Verizon Wireless store (interior 001)

Last week Verizon announced a new ‘network optimization’ initiative to start throttling data users. Beginning in October, the carrier is going to start slowing the speeds of the top 5% of its unlimited LTE customers when they’re connected to a busy cell site.

Obviously, VZW subscribers weren’t very happy with the news, and apparently neither was the FCC. Federal Communications Commission Chairman Tom Wheeler sent a letter to Verizon today saying that he was “deeply troubled” by its new throttling plans…

Here’s a clip from the letter (via GigaOM):

I am deeply troubled by your July 25, 2014 announcement that Verizon Wireless intends to slow down some customers’ data speeds on your 4G LTE network starting in October 2014 .Your website explained that this was an extension of your “Network Optimization” policy, which, according to your website, applies only to customers with unlimited data plans. […]

“Reasonable network management” concerns the technical management of your network; it is not a loophole designed to enhance your revenue streams. It is disturbing to me that Verizon Wireless would base its “network management” on distinctions among its customers’ data plans, rather than on network architecture or technology.

Wheeler also asks that Verizon answer the following:

  • What is your rationale for treating customers differently based on the type of data plan to which they subscribe, rather than network architecture or technological factors? In particular, please explain your statement that, “If you’re on an unlimited data plan and are concerned that you are in the top 5% of data users, you can switch to a usage-based data plan as customers on usage-based plans are not impacted.”
  • Why is Verizon Wireless extending speed reductions from its 3G network to its much more efficient 4G LTE network?
  • How does Verizon Wireless justify this policy consistent with its continuing obligations under the 700 MHz C Block open platform rules, under which Verizon Wireless may not deny, limit, or restrict the ability of end users to download and utilize applications of their choosing on the C Block networks; how can this conduct be justified under the Commission ‘s 2010 Open Internet rules, including the transparency rule that remains in effect?

And here’s Verizon Wireless’ response via The Journal:

“We will officially respond to the Chairman’s letter once we have received and reviewed it,” Verizon Wireless said in a statement. “However, what we announced last week was a highly targeted and very limited network optimization effort, only targeting cell cites experiencing high demand. The purpose is to ensure there is capacity for everyone in those limited circumstances, and that high users don’t limit capacity for others.”

Again, this will only affect the top 5% of LTE users—using 4.7GB or more per month—that are still on unlimited data plans, and only when their cell site is experiencing peak usage. Users who don’t want to be throttled can switch to a new usage-based plan.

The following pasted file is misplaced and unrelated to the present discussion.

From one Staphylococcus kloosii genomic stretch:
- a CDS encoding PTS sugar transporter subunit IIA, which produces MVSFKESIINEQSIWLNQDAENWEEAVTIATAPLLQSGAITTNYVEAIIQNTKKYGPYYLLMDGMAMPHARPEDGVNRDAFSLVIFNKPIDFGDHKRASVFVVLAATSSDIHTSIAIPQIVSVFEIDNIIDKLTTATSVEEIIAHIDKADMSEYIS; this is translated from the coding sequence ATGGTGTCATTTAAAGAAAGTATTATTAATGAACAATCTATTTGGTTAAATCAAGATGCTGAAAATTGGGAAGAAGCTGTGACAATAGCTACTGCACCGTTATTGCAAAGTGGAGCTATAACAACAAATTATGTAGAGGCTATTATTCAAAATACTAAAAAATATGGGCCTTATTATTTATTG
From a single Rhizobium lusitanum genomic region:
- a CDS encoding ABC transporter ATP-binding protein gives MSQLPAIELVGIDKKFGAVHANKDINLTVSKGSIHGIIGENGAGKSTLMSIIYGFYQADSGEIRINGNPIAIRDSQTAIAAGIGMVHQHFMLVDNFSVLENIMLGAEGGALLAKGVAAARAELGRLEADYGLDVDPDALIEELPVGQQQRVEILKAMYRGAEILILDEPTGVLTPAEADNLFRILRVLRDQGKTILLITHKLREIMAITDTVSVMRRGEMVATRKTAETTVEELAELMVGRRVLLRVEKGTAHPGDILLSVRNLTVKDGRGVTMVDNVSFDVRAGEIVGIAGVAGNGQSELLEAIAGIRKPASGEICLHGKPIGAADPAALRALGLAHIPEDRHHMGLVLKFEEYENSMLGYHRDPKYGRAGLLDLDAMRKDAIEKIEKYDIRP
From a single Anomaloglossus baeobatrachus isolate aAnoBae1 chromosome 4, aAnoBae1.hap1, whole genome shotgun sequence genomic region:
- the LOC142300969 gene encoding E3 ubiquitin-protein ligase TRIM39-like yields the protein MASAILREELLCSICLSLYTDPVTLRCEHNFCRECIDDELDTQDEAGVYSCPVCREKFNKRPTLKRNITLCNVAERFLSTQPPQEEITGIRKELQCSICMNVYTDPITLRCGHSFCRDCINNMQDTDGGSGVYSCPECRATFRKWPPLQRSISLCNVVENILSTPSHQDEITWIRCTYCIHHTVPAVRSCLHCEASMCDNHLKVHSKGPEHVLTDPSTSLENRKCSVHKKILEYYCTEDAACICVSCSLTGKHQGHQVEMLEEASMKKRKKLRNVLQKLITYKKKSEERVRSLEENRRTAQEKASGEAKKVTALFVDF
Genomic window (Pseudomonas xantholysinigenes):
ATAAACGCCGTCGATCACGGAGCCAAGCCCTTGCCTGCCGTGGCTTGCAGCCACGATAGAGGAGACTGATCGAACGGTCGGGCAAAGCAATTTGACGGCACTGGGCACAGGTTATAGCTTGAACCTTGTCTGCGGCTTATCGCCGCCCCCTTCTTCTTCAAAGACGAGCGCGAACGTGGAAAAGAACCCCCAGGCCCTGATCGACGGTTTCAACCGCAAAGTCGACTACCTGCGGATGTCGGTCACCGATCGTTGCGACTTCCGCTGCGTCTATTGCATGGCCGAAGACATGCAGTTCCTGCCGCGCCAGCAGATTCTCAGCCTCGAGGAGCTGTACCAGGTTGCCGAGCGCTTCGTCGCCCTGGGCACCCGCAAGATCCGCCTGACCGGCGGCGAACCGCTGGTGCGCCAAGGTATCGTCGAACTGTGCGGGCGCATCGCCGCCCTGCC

For what it’s worth, Verizon has been throttling heavy 3G users on unlimited plans for a while now, and other carriers have similar policies in place for their LTE networks. It’ll be interesting to see how Verizon responds to Wheeler, and how this all plays out.

  • Foellarbear

    I’m glad the FCC is standing up and their is a large VZW subscription base that is very unset with the move. Hopefully VZW changes their minds on this move… Fingers crossed!

  • Antzboogie

    Great I have an unlimited plan that is limited!?! Thats what I have been saying for years. I hope this can be set straight once and for all. Wheeler I hope you not just acting and are going to do it right and not let us get bullied on this one!!

    • White Michael Jackson

      A dripping faucet can still fill the sink.

      • Dani Hayes

        Water does evaporate.

      • White Michael Jackson

        It also turns into ice if cold.

      • Dani Hayes

        It is also the essence of life that everyone needs.

  • Adam

    I’m no longer on a VZ unlimited data plan so I admit I care much less about this announcement than I would have a year ago. And if I still had an unlimited data plan I’d probably be tearing through data at a much faster clip than my current 2-3 gb usage per month. However, now that I am on the other side of the fence it seems fair. The highest users, on what has now been deemed by most carriers to be an unsustainable business model as consumers continue to use more and more data, get throttled at the busiest cell sites to allow for better service for all. Makes sense, but who monitors who this 5% is and what stops VZ from extending this to 10% or 20% without anyone really knowing.

    • Antzboogie